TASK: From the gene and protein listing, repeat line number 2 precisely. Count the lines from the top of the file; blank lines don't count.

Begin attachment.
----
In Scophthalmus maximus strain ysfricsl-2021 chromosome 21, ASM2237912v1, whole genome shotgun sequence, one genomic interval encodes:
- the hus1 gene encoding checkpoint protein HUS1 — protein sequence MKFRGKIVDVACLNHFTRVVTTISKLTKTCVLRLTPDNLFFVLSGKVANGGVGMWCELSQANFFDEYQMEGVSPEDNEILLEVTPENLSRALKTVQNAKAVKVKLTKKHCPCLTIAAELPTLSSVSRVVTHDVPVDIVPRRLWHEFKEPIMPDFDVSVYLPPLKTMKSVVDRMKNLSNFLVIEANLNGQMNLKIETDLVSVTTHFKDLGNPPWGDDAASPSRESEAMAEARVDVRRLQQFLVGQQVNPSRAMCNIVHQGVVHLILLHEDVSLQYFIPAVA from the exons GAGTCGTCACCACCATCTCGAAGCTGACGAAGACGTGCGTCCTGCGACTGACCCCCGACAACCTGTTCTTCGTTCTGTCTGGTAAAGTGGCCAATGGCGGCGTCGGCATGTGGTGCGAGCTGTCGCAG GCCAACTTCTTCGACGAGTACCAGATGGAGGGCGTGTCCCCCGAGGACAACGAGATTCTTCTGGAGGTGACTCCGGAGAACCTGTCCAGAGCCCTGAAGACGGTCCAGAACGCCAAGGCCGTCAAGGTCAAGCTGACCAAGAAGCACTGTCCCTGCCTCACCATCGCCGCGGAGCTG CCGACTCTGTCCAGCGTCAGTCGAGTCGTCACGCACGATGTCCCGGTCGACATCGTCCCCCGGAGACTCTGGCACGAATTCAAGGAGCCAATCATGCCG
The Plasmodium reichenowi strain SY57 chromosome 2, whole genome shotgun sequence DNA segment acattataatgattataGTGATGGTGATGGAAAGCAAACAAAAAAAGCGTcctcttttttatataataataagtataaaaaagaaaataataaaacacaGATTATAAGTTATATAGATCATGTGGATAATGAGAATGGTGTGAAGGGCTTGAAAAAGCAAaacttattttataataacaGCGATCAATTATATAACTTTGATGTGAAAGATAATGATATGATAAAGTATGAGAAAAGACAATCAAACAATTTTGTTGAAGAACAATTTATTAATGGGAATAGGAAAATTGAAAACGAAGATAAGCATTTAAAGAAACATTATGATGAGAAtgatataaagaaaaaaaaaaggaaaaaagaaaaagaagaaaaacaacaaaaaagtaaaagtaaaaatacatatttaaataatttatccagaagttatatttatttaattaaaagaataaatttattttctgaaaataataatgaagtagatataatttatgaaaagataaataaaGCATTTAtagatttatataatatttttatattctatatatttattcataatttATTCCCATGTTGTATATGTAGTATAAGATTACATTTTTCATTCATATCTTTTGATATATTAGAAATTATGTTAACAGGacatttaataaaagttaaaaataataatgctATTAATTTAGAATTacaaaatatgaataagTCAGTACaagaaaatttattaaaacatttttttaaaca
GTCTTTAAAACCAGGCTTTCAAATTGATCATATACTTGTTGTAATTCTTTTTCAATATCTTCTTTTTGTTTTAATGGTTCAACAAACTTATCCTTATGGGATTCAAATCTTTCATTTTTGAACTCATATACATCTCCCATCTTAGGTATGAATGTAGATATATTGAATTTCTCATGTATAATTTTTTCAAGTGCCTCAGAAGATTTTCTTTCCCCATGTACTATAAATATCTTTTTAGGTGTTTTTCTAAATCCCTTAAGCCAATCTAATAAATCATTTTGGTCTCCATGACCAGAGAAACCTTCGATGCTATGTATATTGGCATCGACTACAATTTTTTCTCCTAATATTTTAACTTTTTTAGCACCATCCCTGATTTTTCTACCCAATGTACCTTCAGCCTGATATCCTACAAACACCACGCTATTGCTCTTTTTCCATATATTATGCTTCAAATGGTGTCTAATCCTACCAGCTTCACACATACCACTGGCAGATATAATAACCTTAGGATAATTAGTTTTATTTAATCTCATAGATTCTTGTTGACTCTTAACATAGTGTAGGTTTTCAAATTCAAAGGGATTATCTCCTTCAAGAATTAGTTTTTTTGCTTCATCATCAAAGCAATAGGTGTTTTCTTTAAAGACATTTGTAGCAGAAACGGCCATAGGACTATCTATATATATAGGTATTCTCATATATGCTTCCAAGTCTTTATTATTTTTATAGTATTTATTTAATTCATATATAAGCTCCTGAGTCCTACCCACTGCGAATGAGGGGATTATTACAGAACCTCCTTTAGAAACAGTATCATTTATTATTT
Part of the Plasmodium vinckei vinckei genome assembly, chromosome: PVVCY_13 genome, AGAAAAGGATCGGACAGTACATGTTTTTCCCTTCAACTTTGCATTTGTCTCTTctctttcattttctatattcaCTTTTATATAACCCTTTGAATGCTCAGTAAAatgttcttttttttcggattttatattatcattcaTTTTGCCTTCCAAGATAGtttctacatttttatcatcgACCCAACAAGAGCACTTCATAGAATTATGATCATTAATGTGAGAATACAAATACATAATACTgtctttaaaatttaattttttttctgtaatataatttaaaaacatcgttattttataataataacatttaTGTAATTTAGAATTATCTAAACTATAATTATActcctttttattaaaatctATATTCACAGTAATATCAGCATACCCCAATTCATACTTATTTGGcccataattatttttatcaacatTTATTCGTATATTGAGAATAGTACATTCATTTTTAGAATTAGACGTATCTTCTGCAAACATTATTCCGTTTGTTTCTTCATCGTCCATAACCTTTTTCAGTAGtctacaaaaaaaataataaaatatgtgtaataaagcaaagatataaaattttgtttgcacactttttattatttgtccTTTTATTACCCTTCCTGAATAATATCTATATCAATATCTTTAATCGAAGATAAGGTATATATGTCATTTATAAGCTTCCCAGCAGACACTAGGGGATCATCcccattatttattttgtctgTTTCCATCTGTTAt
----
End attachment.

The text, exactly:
- the hus1 gene encoding checkpoint protein HUS1 — protein sequence MKFRGKIVDVACLNHFTRVVTTISKLTKTCVLRLTPDNLFFVLSGKVANGGVGMWCELSQANFFDEYQMEGVSPEDNEILLEVTPENLSRALKTVQNAKAVKVKLTKKHCPCLTIAAELPTLSSVSRVVTHDVPVDIVPRRLWHEFKEPIMPDFDVSVYLPPLKTMKSVVDRMKNLSNFLVIEANLNGQMNLKIETDLVSVTTHFKDLGNPPWGDDAASPSRESEAMAEARVDVRRLQQFLVGQQVNPSRAMCNIVHQGVVHLILLHEDVSLQYFIPAVA from the exons GAGTCGTCACCACCATCTCGAAGCTGACGAAGACGTGCGTCCTGCGACTGACCCCCGACAACCTGTTCTTCGTTCTGTCTGGTAAAGTGGCCAATGGCGGCGTCGGCATGTGGTGCGAGCTGTCGCAG GCCAACTTCTTCGACGAGTACCAGATGGAGGGCGTGTCCCCCGAGGACAACGAGATTCTTCTGGAGGTGACTCCGGAGAACCTGTCCAGAGCCCTGAAGACGGTCCAGAACGCCAAGGCCGTCAAGGTCAAGCTGACCAAGAAGCACTGTCCCTGCCTCACCATCGCCGCGGAGCTG CCGACTCTGTCCAGCGTCAGTCGAGTCGTCACGCACGATGTCCCGGTCGACATCGTCCCCCGGAGACTCTGGCACGAATTCAAGGAGCCAATCATGCCG